1. Stewart PM, Wallace AM, Valentino R, Burt D, Shackleton CH, Edwards CR. Mineralocorticoid activity of liquorice: 11-beta-hydroxysteroid dehydrogenase deficiency comes of age. Lancet. 1987;2(8563):821-824.
  2. Quinkler M, Stewart PM. Hypertension and the cortisol-cortisone shuttle. J Clin Endocrinol Metab. 2003;88(6):2384-2392.
    doi pubmed
  3. Epstein MT, Espiner EA, Donald RA, Hughes H. Effect of eating liquorice on the renin-angiotensin aldosterone axis in normal subjects. Br Med J. 1977;1(6059):488-490.
    doi pubmed
  4. Stormer FC, Reistad R, Alexander J. Glycyrrhizic acid in liquorice—evaluation of health hazard. Food Chem Toxicol. 1993;31(4):303-312.
  5. Knochel JP, Schlein EM. On the mechanism of rhabdomyolysis in potassium depletion. J Clin Invest. 1972;51(7):1750-1758.
    doi pubmed

This is an open-access article distributed under the terms of the Creative Commons Attribution License, which permits unrestricted use, distribution, and reproduction in any medium, provided the original work is properly cited.

Journal of Endocrinology and Metabolism is published by Elmer Press Inc.


Browse  Journals  


Journal of Clinical Medicine Research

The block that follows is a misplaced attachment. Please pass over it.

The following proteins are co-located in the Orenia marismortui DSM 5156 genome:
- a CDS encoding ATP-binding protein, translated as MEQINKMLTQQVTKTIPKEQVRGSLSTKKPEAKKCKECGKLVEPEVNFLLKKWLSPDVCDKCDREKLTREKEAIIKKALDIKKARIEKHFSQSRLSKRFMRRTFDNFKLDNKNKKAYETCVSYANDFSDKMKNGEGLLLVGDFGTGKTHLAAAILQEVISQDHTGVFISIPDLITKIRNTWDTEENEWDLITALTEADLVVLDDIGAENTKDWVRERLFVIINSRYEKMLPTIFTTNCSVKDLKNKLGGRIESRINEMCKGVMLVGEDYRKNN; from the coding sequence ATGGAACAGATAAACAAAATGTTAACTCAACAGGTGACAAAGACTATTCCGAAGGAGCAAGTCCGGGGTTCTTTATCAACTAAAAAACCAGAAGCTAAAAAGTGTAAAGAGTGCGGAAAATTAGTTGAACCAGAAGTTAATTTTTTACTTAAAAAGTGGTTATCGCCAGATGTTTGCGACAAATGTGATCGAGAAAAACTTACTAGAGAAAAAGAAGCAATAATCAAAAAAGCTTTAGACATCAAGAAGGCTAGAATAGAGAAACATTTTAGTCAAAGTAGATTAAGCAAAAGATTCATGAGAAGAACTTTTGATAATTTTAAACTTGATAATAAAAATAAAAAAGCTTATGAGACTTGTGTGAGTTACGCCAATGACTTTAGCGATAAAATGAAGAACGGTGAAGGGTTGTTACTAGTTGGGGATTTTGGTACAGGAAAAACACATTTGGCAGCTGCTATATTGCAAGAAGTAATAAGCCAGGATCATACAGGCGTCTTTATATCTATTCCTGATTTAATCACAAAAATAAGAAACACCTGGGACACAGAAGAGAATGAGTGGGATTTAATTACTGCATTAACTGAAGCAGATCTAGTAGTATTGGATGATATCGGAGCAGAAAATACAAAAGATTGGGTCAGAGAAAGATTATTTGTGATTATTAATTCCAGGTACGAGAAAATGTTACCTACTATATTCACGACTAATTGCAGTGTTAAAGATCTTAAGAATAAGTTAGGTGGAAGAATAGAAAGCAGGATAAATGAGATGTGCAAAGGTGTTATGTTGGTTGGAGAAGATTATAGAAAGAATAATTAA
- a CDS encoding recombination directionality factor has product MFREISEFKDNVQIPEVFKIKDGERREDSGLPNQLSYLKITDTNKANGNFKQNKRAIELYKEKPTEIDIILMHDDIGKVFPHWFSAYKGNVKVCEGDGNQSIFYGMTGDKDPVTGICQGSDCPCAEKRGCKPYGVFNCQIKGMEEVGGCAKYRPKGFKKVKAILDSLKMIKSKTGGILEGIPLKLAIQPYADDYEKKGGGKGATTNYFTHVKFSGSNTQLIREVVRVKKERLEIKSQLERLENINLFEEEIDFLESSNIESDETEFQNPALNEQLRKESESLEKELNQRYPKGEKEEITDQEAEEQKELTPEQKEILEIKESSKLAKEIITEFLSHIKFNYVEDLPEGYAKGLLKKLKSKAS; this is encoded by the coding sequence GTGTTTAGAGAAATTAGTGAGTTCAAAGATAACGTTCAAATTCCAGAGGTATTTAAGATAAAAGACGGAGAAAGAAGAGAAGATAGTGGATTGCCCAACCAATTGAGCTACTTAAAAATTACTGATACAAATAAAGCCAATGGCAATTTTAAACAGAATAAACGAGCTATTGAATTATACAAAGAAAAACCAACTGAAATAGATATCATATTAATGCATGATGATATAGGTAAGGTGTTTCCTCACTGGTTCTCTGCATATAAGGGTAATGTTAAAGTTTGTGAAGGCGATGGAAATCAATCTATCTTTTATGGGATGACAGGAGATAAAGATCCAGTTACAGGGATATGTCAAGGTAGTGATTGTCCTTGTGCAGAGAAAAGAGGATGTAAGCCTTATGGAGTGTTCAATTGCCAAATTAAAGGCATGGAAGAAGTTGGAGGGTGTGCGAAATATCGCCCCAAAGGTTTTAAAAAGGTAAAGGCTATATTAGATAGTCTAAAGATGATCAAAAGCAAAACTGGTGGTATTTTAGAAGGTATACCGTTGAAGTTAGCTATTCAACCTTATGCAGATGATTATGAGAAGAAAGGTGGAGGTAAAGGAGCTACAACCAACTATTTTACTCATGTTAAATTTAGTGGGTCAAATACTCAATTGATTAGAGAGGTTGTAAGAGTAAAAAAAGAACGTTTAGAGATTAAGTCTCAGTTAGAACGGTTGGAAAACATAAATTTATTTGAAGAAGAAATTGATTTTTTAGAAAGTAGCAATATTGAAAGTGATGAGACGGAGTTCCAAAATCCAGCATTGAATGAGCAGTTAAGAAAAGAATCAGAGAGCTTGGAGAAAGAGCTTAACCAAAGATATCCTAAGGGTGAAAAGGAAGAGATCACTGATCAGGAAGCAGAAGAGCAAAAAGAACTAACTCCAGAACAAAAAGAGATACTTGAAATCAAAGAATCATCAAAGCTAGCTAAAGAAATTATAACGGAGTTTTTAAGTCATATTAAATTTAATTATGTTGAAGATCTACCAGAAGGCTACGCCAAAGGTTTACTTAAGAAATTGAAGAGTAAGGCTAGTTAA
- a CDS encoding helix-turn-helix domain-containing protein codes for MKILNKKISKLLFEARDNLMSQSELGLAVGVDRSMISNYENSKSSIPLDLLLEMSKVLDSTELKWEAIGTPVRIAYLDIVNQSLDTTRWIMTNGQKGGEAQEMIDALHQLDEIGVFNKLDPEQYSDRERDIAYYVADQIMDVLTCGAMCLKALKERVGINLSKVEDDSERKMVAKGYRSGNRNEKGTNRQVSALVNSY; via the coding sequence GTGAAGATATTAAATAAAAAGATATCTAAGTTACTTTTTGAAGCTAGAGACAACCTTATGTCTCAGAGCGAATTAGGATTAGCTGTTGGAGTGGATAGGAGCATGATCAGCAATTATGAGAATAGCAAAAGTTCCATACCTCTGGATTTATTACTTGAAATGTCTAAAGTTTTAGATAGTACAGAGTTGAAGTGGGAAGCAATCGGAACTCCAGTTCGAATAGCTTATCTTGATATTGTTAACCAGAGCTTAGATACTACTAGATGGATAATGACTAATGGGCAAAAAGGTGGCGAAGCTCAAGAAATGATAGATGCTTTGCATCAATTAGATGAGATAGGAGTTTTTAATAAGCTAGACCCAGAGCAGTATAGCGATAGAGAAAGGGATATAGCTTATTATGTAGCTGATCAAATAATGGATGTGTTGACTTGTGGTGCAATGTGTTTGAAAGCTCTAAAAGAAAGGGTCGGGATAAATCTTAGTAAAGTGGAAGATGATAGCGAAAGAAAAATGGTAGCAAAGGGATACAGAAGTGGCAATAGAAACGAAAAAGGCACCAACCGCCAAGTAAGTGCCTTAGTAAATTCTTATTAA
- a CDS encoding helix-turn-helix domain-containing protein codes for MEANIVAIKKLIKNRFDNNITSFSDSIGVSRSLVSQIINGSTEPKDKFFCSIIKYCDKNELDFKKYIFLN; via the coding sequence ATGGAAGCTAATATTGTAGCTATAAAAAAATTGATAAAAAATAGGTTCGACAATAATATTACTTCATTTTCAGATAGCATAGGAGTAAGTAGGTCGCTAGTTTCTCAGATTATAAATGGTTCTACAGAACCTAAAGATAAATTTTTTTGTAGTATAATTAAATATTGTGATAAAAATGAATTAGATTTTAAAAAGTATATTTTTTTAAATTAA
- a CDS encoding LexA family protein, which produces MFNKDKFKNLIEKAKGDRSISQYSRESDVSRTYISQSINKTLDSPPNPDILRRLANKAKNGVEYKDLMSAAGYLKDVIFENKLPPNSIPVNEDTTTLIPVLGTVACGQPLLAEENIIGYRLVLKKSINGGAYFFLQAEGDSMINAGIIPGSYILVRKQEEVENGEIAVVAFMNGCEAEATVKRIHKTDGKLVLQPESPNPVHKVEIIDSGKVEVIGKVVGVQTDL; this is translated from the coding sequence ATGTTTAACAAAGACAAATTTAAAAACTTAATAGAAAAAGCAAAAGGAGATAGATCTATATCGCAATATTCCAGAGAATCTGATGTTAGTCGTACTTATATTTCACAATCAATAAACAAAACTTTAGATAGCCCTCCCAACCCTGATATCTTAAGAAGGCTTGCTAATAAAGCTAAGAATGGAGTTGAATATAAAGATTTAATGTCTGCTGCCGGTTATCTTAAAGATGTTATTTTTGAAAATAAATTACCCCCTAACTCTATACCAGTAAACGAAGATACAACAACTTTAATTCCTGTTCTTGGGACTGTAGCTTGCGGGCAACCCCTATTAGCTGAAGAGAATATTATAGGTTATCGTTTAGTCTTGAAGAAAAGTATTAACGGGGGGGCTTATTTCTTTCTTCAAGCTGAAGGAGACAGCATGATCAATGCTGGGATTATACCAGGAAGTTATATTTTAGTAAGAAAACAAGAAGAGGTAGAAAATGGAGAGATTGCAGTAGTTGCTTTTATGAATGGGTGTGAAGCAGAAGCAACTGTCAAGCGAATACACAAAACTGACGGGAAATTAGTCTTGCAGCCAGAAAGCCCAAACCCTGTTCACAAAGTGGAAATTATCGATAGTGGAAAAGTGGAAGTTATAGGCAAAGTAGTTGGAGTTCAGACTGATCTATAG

Journal of Endocrinology and Metabolism

Journal of Clinical Gynecology and Obstetrics


World Journal of Oncology

Gastroenterology Research

Journal of Hematology


Journal of Medical Cases

Journal of Current Surgery

Clinical Infection and Immunity


Cardiology Research

World Journal of Nephrology and Urology

Cellular and Molecular Medicine Research


Journal of Neurology Research

International Journal of Clinical Pediatrics



Journal of Endocrinology and Metabolism, bimonthly, ISSN 1923-2861 (print), 1923-287X (online), published by Elmer Press Inc.                     
The content of this site is intended for health care professionals.
This is an open-access journal distributed under the terms of the Creative Commons Attribution-NonCommercial 4.0 International License, which permits unrestricted
non-commercial use, distribution, and reproduction in any medium, provided the original work is properly cited.
Creative Commons Attribution license (Attribution-NonCommercial 4.0 International CC-BY-NC 4.0)

This journal follows the International Committee of Medical Journal Editors (ICMJE) recommendations for manuscripts submitted to biomedical journals,
the Committee on Publication Ethics (COPE) guidelines, and the Principles of Transparency and Best Practice in Scholarly Publishing.

website: www.jofem.org   editorial contact: editor@jofem.org
Address: 9225 Leslie Street, Suite 201, Richmond Hill, Ontario, L4B 3H6, Canada

© Elmer Press Inc. All Rights Reserved.

Disclaimer: The views and opinions expressed in the published articles are those of the authors and do not necessarily reflect the views or opinions of the editors and Elmer Press Inc. This website is provided for medical research and informational purposes only and does not constitute any medical advice or professional services. The information provided in this journal should not be used for diagnosis and treatment, those seeking medical advice should always consult with a licensed physician.